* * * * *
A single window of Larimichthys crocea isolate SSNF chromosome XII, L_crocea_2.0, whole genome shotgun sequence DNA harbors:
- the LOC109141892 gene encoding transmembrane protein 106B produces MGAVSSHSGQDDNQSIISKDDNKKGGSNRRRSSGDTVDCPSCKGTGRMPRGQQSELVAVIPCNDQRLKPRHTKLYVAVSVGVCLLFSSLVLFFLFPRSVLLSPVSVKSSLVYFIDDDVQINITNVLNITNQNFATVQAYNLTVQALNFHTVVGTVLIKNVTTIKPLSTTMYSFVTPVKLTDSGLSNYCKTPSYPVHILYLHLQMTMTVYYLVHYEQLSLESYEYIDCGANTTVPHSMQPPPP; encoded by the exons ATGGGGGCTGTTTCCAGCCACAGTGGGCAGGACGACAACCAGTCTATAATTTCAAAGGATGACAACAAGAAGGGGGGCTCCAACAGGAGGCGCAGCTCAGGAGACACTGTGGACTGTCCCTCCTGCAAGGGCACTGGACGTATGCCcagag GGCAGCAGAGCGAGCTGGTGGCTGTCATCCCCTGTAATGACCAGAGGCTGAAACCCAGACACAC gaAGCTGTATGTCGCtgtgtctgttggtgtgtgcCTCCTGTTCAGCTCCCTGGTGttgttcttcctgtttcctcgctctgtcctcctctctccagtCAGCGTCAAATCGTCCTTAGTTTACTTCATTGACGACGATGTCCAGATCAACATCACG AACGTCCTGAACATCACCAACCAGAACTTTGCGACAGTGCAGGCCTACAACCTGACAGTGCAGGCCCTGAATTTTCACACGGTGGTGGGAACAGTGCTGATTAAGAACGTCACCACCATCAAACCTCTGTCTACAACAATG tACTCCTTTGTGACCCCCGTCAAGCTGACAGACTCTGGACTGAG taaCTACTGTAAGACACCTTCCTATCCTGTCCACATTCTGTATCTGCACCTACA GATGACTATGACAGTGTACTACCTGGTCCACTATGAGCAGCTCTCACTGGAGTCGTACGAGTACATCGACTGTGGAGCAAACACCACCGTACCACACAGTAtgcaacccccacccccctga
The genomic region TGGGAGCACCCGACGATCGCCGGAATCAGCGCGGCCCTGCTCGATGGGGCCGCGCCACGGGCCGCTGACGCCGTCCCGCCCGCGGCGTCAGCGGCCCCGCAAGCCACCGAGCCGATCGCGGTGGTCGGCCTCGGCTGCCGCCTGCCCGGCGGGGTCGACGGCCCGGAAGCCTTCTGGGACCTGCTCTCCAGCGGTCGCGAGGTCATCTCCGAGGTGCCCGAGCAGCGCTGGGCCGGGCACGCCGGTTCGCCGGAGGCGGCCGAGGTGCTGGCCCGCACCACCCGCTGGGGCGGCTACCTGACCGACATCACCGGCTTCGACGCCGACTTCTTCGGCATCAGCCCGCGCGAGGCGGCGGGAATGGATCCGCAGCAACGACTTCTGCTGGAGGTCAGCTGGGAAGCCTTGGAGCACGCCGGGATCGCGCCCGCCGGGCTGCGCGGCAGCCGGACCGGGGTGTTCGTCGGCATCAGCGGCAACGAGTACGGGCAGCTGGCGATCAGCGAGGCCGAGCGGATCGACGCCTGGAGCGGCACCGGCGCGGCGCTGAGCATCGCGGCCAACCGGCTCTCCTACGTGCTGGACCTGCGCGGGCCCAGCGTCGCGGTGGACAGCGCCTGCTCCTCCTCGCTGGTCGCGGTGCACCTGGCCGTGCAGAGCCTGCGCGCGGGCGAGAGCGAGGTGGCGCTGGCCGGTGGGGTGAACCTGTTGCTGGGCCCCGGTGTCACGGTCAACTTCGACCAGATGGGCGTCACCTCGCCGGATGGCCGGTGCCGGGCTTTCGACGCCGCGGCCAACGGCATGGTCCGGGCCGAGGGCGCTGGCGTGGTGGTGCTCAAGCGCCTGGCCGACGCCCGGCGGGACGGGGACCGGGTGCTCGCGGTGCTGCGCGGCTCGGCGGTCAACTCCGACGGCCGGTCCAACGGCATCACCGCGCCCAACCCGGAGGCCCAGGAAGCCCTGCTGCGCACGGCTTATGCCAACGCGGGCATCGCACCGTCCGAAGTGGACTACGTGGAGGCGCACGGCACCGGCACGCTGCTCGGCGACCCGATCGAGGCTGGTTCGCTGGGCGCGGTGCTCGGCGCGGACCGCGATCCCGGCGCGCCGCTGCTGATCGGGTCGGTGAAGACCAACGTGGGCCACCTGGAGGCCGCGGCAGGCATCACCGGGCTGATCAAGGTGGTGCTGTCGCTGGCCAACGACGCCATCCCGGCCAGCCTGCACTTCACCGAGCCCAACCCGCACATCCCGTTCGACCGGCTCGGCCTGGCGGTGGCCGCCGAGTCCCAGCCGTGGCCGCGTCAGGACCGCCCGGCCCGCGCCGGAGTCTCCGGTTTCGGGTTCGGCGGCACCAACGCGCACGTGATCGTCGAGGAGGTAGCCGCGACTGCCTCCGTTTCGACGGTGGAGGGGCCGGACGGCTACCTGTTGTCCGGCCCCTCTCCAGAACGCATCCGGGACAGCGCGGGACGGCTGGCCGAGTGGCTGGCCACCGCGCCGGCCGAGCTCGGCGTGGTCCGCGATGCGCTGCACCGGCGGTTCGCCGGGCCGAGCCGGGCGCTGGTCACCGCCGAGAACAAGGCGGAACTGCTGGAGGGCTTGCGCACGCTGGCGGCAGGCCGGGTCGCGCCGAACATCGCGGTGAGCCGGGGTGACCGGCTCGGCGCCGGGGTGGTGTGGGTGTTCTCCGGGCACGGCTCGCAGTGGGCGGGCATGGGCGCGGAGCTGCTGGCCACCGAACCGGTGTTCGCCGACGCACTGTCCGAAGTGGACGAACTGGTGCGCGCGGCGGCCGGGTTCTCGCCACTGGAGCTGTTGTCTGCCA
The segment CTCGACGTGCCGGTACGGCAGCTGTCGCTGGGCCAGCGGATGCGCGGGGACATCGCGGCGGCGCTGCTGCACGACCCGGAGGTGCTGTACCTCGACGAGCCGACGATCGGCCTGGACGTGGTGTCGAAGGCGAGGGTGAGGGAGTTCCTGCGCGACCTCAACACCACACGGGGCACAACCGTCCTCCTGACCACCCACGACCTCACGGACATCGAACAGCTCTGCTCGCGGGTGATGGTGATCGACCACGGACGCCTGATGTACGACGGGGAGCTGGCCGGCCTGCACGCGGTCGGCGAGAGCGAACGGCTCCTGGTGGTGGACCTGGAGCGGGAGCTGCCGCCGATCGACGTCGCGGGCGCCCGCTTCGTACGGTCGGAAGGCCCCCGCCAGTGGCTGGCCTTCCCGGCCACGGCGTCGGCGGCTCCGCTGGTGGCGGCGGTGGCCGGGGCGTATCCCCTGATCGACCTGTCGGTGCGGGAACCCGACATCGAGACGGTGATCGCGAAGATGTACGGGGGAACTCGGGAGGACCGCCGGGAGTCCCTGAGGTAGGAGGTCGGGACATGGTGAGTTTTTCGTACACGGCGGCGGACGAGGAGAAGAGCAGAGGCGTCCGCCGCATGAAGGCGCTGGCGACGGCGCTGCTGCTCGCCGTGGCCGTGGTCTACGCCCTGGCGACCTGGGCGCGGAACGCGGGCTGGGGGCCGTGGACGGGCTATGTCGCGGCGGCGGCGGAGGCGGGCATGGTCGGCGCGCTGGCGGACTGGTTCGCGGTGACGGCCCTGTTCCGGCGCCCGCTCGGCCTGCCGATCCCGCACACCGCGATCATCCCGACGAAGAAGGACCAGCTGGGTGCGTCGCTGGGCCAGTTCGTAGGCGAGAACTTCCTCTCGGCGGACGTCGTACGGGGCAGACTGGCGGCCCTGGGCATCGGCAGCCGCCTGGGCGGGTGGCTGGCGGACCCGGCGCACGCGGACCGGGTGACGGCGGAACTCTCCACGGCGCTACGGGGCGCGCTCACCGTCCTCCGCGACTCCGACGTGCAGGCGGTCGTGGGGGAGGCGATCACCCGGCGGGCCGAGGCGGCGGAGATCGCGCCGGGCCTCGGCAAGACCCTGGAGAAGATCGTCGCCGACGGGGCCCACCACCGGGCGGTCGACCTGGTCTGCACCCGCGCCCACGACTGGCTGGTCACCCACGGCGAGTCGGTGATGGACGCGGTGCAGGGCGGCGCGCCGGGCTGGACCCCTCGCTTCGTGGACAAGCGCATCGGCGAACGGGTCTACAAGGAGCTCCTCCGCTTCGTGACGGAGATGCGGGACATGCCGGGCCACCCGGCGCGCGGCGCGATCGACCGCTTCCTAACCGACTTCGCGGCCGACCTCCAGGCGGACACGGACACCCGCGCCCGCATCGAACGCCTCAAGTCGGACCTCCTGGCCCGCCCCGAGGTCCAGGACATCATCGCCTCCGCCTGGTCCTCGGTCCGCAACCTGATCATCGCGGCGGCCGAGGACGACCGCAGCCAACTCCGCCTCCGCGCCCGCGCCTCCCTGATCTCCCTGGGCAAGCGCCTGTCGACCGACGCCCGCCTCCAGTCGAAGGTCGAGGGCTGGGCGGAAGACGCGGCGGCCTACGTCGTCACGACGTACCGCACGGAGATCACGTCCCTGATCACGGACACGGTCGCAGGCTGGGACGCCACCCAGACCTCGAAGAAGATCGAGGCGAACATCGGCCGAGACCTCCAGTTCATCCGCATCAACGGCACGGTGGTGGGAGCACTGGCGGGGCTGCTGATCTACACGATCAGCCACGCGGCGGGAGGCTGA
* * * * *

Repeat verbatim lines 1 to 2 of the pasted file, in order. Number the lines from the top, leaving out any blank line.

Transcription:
A single window of Larimichthys crocea isolate SSNF chromosome XII, L_crocea_2.0, whole genome shotgun sequence DNA harbors:
- the LOC109141892 gene encoding transmembrane protein 106B produces MGAVSSHSGQDDNQSIISKDDNKKGGSNRRRSSGDTVDCPSCKGTGRMPRGQQSELVAVIPCNDQRLKPRHTKLYVAVSVGVCLLFSSLVLFFLFPRSVLLSPVSVKSSLVYFIDDDVQINITNVLNITNQNFATVQAYNLTVQALNFHTVVGTVLIKNVTTIKPLSTTMYSFVTPVKLTDSGLSNYCKTPSYPVHILYLHLQMTMTVYYLVHYEQLSLESYEYIDCGANTTVPHSMQPPPP; encoded by the exons ATGGGGGCTGTTTCCAGCCACAGTGGGCAGGACGACAACCAGTCTATAATTTCAAAGGATGACAACAAGAAGGGGGGCTCCAACAGGAGGCGCAGCTCAGGAGACACTGTGGACTGTCCCTCCTGCAAGGGCACTGGACGTATGCCcagag GGCAGCAGAGCGAGCTGGTGGCTGTCATCCCCTGTAATGACCAGAGGCTGAAACCCAGACACAC gaAGCTGTATGTCGCtgtgtctgttggtgtgtgcCTCCTGTTCAGCTCCCTGGTGttgttcttcctgtttcctcgctctgtcctcctctctccagtCAGCGTCAAATCGTCCTTAGTTTACTTCATTGACGACGATGTCCAGATCAACATCACG AACGTCCTGAACATCACCAACCAGAACTTTGCGACAGTGCAGGCCTACAACCTGACAGTGCAGGCCCTGAATTTTCACACGGTGGTGGGAACAGTGCTGATTAAGAACGTCACCACCATCAAACCTCTGTCTACAACAATG tACTCCTTTGTGACCCCCGTCAAGCTGACAGACTCTGGACTGAG taaCTACTGTAAGACACCTTCCTATCCTGTCCACATTCTGTATCTGCACCTACA GATGACTATGACAGTGTACTACCTGGTCCACTATGAGCAGCTCTCACTGGAGTCGTACGAGTACATCGACTGTGGAGCAAACACCACCGTACCACACAGTAtgcaacccccacccccctga